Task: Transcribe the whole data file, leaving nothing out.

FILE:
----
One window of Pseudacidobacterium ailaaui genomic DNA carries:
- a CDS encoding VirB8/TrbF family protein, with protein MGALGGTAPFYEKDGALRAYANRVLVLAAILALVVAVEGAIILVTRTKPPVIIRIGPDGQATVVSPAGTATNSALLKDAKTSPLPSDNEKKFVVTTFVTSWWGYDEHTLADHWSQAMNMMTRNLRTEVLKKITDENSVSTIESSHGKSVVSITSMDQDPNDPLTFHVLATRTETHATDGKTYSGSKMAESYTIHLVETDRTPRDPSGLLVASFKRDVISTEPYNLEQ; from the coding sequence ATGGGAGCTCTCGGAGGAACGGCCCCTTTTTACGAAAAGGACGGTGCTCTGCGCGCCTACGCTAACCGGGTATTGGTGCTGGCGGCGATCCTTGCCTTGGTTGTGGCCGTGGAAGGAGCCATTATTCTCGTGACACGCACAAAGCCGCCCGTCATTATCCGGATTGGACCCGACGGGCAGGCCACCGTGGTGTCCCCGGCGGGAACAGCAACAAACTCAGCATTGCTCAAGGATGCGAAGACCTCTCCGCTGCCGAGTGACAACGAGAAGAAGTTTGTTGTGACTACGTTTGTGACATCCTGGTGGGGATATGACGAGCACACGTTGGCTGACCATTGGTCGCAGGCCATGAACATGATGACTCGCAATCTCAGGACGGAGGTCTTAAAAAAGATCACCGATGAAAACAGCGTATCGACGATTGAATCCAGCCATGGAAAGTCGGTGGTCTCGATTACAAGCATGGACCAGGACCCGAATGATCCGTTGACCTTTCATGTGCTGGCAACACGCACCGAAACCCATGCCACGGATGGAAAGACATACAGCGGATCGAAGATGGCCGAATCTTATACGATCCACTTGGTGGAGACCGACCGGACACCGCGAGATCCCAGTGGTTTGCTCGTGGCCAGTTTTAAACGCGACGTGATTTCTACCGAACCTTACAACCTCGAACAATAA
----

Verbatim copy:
One window of Pseudacidobacterium ailaaui genomic DNA carries:
- a CDS encoding VirB8/TrbF family protein, with protein MGALGGTAPFYEKDGALRAYANRVLVLAAILALVVAVEGAIILVTRTKPPVIIRIGPDGQATVVSPAGTATNSALLKDAKTSPLPSDNEKKFVVTTFVTSWWGYDEHTLADHWSQAMNMMTRNLRTEVLKKITDENSVSTIESSHGKSVVSITSMDQDPNDPLTFHVLATRTETHATDGKTYSGSKMAESYTIHLVETDRTPRDPSGLLVASFKRDVISTEPYNLEQ; from the coding sequence ATGGGAGCTCTCGGAGGAACGGCCCCTTTTTACGAAAAGGACGGTGCTCTGCGCGCCTACGCTAACCGGGTATTGGTGCTGGCGGCGATCCTTGCCTTGGTTGTGGCCGTGGAAGGAGCCATTATTCTCGTGACACGCACAAAGCCGCCCGTCATTATCCGGATTGGACCCGACGGGCAGGCCACCGTGGTGTCCCCGGCGGGAACAGCAACAAACTCAGCATTGCTCAAGGATGCGAAGACCTCTCCGCTGCCGAGTGACAACGAGAAGAAGTTTGTTGTGACTACGTTTGTGACATCCTGGTGGGGATATGACGAGCACACGTTGGCTGACCATTGGTCGCAGGCCATGAACATGATGACTCGCAATCTCAGGACGGAGGTCTTAAAAAAGATCACCGATGAAAACAGCGTATCGACGATTGAATCCAGCCATGGAAAGTCGGTGGTCTCGATTACAAGCATGGACCAGGACCCGAATGATCCGTTGACCTTTCATGTGCTGGCAACACGCACCGAAACCCATGCCACGGATGGAAAGACATACAGCGGATCGAAGATGGCCGAATCTTATACGATCCACTTGGTGGAGACCGACCGGACACCGCGAGATCCCAGTGGTTTGCTCGTGGCCAGTTTTAAACGCGACGTGATTTCTACCGAACCTTACAACCTCGAACAATAA